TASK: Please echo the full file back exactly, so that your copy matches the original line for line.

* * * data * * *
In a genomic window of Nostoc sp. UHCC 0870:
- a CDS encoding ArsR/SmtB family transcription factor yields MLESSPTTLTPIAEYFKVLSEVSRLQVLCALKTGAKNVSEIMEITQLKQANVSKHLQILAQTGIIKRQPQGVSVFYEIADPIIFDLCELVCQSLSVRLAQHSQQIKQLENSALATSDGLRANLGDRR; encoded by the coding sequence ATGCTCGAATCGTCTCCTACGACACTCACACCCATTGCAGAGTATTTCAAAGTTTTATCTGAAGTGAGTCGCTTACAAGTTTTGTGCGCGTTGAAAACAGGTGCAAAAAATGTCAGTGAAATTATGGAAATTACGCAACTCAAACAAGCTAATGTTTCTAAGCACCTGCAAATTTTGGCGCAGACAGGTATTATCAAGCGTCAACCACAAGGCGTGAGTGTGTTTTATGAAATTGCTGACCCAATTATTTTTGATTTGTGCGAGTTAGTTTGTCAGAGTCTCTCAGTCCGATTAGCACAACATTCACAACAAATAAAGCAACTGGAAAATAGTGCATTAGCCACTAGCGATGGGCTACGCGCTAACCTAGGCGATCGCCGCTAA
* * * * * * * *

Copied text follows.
In a genomic window of Nostoc sp. UHCC 0870:
- a CDS encoding ArsR/SmtB family transcription factor yields MLESSPTTLTPIAEYFKVLSEVSRLQVLCALKTGAKNVSEIMEITQLKQANVSKHLQILAQTGIIKRQPQGVSVFYEIADPIIFDLCELVCQSLSVRLAQHSQQIKQLENSALATSDGLRANLGDRR; encoded by the coding sequence ATGCTCGAATCGTCTCCTACGACACTCACACCCATTGCAGAGTATTTCAAAGTTTTATCTGAAGTGAGTCGCTTACAAGTTTTGTGCGCGTTGAAAACAGGTGCAAAAAATGTCAGTGAAATTATGGAAATTACGCAACTCAAACAAGCTAATGTTTCTAAGCACCTGCAAATTTTGGCGCAGACAGGTATTATCAAGCGTCAACCACAAGGCGTGAGTGTGTTTTATGAAATTGCTGACCCAATTATTTTTGATTTGTGCGAGTTAGTTTGTCAGAGTCTCTCAGTCCGATTAGCACAACATTCACAACAAATAAAGCAACTGGAAAATAGTGCATTAGCCACTAGCGATGGGCTACGCGCTAACCTAGGCGATCGCCGCTAA